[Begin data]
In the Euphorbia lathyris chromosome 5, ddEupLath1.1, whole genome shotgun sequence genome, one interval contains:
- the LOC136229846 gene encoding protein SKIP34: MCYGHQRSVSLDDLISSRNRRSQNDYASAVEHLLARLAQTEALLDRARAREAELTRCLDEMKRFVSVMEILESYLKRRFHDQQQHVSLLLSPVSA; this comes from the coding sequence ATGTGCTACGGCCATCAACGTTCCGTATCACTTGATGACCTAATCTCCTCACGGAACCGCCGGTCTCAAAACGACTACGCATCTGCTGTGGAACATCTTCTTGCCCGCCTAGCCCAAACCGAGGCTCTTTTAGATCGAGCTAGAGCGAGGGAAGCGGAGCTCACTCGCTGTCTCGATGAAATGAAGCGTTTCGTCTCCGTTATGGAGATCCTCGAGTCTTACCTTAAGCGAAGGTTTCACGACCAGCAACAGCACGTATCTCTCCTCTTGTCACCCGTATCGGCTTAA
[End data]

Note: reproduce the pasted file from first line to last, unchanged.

In the Euphorbia lathyris chromosome 5, ddEupLath1.1, whole genome shotgun sequence genome, one interval contains:
- the LOC136229846 gene encoding protein SKIP34: MCYGHQRSVSLDDLISSRNRRSQNDYASAVEHLLARLAQTEALLDRARAREAELTRCLDEMKRFVSVMEILESYLKRRFHDQQQHVSLLLSPVSA; this comes from the coding sequence ATGTGCTACGGCCATCAACGTTCCGTATCACTTGATGACCTAATCTCCTCACGGAACCGCCGGTCTCAAAACGACTACGCATCTGCTGTGGAACATCTTCTTGCCCGCCTAGCCCAAACCGAGGCTCTTTTAGATCGAGCTAGAGCGAGGGAAGCGGAGCTCACTCGCTGTCTCGATGAAATGAAGCGTTTCGTCTCCGTTATGGAGATCCTCGAGTCTTACCTTAAGCGAAGGTTTCACGACCAGCAACAGCACGTATCTCTCCTCTTGTCACCCGTATCGGCTTAA